Monday, September 29, 2008

Attilio Micheluzzi

Story: Buzz Dixon
Art: Attilio Micheluzzi
Colors: Ron Courtney
Lettering: Wayne Truman

It's a Wonderful Day In Our Neighborhood!
from Alien Encounters #8
August 1986
Eclipse Comics

I thought this was a pretty weird suburban absurdist play in miniature. I think Micheluzzi was more comfortable with his usual World War I era subject matter...but it's rare to find his work in English. I especially love the last panel. BOOM!

Sunday, September 14, 2008

Angel Trinidad (part 2)

A Bend In the Road
Artist: Angel Trinidad Jr.
Writers: Gary Cohn and Dan Mishkin
from DC Comics
House of Mystery No. 314, 1983
(story not shown in full/ sample pages only)

I wrote about Angel Trinidad Jr. in a previous post. Since then I have found more of his work, mostly in issues of G.I. Combat from the mid 1980's. Trinidad illustrated the Boltinoff and Kanigher created Vietnam series entitled the Bravos of Vietnam. His work is far more dense than the other war artists and is easy to pick out. As discussed in my previous posts, Trinidad's trademark montage scenes can be found there. His art is detailed & realistic but still weird...which is probably why I like it so much. The following story from House of Mystery is of even more interest to me. While I do enjoy a good war story, especially if drawn by Joe Kubert, the genre can get a bit tiresome/repetitive for me. And while this mystery story is also a bit run-of-the-mill, the art is anything but ordinary.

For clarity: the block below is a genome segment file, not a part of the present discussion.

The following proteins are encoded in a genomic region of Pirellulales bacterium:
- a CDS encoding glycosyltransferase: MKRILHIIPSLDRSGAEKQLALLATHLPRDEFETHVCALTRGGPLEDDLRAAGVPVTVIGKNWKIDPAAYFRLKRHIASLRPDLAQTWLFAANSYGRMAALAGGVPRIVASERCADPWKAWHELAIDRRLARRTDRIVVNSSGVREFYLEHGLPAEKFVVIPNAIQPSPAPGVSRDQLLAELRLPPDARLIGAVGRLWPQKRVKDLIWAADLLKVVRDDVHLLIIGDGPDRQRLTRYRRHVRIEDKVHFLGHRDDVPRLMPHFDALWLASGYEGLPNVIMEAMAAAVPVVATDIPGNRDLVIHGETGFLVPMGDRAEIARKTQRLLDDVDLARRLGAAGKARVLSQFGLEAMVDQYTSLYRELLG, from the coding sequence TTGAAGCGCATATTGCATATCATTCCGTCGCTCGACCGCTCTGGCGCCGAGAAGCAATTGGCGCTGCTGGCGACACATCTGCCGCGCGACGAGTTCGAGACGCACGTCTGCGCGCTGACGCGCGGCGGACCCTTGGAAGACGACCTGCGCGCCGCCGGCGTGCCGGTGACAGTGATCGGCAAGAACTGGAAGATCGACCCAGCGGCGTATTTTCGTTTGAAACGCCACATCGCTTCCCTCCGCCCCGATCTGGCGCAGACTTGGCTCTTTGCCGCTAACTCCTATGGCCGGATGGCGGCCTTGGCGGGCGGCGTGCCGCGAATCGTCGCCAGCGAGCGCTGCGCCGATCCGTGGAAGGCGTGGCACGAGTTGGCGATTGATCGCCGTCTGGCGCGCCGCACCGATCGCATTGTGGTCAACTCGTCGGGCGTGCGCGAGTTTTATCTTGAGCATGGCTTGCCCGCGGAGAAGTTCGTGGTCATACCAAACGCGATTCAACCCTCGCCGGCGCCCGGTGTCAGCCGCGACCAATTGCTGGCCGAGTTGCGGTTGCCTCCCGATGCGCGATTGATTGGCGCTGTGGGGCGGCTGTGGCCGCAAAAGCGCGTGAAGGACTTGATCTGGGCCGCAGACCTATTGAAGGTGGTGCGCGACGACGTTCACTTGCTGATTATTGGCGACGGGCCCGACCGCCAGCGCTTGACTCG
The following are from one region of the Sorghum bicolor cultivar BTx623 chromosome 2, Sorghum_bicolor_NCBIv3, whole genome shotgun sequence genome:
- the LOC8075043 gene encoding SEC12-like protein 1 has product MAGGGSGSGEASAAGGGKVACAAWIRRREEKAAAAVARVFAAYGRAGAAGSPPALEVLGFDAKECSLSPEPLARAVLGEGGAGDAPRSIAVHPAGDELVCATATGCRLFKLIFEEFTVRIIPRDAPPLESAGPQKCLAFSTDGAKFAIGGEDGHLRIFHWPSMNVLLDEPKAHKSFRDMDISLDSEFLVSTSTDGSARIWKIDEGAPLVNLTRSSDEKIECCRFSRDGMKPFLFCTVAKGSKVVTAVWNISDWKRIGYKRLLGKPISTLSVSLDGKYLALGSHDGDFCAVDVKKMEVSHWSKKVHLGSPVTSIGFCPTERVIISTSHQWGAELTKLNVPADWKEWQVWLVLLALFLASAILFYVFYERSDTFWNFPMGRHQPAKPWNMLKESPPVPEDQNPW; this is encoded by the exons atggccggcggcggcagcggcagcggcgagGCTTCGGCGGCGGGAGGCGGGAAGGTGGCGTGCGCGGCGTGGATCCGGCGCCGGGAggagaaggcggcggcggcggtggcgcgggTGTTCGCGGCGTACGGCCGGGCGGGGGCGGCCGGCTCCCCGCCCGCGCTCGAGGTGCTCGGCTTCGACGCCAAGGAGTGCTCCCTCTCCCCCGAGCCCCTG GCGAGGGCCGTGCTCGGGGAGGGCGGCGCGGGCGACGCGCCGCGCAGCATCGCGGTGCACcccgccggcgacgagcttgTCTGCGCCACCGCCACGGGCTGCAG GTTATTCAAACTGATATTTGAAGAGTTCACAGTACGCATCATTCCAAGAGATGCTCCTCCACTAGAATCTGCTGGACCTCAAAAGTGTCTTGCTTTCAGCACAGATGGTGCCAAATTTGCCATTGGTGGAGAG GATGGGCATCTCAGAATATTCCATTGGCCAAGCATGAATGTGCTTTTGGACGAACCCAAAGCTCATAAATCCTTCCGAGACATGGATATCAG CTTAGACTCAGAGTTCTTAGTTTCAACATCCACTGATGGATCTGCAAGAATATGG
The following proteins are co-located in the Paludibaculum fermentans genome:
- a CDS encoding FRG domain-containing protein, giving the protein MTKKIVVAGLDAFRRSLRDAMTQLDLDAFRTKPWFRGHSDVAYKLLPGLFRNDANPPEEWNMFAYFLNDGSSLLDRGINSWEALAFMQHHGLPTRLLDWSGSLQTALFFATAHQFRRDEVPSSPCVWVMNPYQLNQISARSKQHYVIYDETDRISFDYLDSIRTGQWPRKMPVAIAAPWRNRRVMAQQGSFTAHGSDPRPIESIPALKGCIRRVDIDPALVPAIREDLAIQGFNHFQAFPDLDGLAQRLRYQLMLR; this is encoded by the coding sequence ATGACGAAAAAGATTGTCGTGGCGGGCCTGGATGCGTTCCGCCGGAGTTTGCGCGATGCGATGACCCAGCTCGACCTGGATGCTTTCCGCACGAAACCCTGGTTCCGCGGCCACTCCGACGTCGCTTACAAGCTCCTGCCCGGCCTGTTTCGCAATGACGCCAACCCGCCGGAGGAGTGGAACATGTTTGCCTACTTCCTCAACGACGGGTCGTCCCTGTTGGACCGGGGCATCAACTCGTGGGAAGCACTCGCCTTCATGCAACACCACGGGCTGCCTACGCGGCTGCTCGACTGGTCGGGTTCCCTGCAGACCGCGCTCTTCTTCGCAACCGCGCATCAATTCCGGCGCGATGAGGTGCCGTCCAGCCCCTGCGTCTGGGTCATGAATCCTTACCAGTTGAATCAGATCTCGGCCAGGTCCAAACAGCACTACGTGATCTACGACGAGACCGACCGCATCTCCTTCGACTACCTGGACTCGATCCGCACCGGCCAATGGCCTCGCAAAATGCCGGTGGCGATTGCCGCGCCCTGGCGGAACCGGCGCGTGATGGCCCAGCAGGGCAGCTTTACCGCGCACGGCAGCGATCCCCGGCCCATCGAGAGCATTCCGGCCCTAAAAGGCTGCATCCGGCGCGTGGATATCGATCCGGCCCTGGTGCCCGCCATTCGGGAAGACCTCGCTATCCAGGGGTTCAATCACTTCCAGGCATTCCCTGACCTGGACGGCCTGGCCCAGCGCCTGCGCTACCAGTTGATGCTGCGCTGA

The splash on page 1 is incredibly effective. Love that truck just smashing through the road barrier! Later in the story (page 7) this effect is mimicked to greater intensity, actually breaking the barrier of the panels themselves. Most impressive though is page number three. What other artist who draws in such a detailed manner can create this sense of fluidity? Sure, artists like Neal Adams can draw realistically and create great action scenes (fighting flying, etc.). Where Trinidad is different is that he portrays somewhat static and non-action oriented sequences with a dramatic energy. Notice how the lines in the sky reflect a certain tension and anxiety within the mood of the characters themselves. And the somewhat psychedelic images of page 1 and 7 (entering and exiting the tunnel) are also a very nice touch. Now if only I can find some sort of checklist of work Trinidad did outside of the United States. If anyone has any info, please let me know. I am also looking for original art for another Trinidad story entitled The Frogman and the Mermaid.